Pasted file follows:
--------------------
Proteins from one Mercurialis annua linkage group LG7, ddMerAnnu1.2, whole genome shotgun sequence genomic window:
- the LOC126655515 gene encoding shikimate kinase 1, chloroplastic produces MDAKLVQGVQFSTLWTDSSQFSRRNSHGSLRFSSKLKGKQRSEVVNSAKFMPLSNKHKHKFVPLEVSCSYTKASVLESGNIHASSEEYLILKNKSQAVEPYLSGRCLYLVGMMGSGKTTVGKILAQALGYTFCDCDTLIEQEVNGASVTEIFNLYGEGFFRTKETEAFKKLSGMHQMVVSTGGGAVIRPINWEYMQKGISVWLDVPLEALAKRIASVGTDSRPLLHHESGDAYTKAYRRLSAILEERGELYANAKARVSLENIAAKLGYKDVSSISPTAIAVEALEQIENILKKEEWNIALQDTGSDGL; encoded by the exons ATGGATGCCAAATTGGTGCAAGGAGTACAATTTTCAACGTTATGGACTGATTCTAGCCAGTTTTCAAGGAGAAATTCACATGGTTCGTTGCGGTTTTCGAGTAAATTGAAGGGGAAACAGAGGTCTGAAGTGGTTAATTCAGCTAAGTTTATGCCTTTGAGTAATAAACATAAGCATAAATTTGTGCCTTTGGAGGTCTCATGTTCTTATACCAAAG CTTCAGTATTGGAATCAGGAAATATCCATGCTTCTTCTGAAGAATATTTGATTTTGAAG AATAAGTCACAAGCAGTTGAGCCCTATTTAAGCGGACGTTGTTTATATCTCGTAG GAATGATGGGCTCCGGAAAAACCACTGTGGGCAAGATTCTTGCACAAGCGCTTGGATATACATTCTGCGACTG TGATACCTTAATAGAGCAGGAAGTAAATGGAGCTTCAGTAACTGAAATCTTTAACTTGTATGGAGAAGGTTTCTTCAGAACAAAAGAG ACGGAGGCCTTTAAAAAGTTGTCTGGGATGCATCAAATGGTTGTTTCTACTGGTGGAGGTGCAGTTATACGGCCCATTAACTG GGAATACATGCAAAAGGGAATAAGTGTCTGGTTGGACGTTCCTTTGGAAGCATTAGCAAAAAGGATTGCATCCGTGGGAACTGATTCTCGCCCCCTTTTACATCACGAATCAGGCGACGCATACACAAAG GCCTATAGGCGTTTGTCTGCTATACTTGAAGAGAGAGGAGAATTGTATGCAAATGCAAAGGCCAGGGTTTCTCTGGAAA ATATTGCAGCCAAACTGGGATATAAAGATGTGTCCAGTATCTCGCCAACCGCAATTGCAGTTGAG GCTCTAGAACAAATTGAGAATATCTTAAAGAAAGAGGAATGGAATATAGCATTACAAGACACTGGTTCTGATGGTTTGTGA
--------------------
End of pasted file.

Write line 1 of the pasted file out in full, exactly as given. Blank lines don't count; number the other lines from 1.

Proteins from one Mercurialis annua linkage group LG7, ddMerAnnu1.2, whole genome shotgun sequence genomic window: